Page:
Point-Counterpoint: Twin 33 Trailer Combinations

April 7, 2017

Current federal law (49 U.S.C. §31111(b)) prohibits states from restricting the length of trailers or semitrailers operating on the Interstate Highway System and many other federal-aid highways. The current length limits are 48 feet in instances where a truck is only towing one trailer or semitrailer – but in cases where a truck is towing a semitrailer and a trailer in tandem, states can ban trailer or semitrailer only if they are more than 28 feet in length each.

This week’s Point/Counterpoint debate: whether or not the federal government should increase those length limits by five feet per trailer or semitrailer, to 33 feet each (a 10 foot increase in the overall tractor-semitrailer-trailer combination length). 20 states currently allow such combinations on their state highways.

The issue of “twin 33’s” came up in the Senate in 2015. By a one-vote margin, the Senate Appropriations Committee voted to add a provision to the fiscal 2016 transportation appropriations bill allowing twin 33s on most federal roads. The House companion bill contained a similar provision.

But Senators Roger Wicker (R-MS) and Dianne Feinstein (D-CA) forced a Senate floor vote on November 10, 2015 to require that any increase in the length limits be based on a statistically significant finding from a specific, ongoing study that the increase would not have a net negative impact on public safety. That motion passed the Senate by a vote of 56 to 31, and it had the end result of ensuring that the twin 33 provision did not make it into either the omnibus FY 2016 appropriations act or the FAST Act of 2015.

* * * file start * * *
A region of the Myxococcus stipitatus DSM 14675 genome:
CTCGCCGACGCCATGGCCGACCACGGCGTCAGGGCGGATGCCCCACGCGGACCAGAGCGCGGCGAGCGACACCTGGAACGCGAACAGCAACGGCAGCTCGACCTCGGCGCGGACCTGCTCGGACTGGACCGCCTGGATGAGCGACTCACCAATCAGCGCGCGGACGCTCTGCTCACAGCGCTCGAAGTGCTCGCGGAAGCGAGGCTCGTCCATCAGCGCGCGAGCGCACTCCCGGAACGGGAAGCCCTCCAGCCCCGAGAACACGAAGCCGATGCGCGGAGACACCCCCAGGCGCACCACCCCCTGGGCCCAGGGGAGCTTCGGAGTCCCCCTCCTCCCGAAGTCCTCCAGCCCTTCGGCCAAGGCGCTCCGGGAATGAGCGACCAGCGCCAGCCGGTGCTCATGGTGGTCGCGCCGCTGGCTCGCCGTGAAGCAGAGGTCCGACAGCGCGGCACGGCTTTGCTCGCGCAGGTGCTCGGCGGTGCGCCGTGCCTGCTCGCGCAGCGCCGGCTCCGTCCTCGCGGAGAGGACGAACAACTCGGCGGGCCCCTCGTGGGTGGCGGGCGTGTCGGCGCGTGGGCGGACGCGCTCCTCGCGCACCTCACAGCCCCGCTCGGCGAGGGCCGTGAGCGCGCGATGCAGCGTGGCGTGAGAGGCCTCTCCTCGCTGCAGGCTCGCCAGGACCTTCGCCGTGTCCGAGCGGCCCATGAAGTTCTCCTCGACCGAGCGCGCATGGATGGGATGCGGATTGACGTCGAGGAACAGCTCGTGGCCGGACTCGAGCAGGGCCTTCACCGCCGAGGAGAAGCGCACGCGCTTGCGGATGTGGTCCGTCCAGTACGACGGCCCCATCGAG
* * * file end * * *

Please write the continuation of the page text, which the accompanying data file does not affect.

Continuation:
Nevertheless, the proposal was popular enough to pass the House and have a close vote in the Senate two years ago, so legislation may come up again in the current Congress. The issue has been raised twice already this year in hearings before the Senate Commerce Committee – at a March 14 hearing on truck safety and again at this week’s intermodal freight mobility hearing.

We have a guest op-ed in favor of twin 33s from Dr. Ron Knipling, an independent safety researcher and consultant and the author of a comprehensive textbook on large truck safety, Safety for the Long Haul; Large Truck Crash Risk, Causation & Prevention.

Point: Guest Op-Ed: Twin 33s – Trucking Efficiency, On Demand

We also have a guest op-ed against twin 33s from John Ladden and Harry Adler, who are the Executive Director and Public Affairs Manager, respectively, of the Truck Safety Coalition, which is dedicated to reducing the number of death and injuries caused by truck-related crashes through public education and outreach to lawmakers.

Counterpoint: Guest Op-Ed: Don’t Let Safety Take a Back Seat to Special Interests

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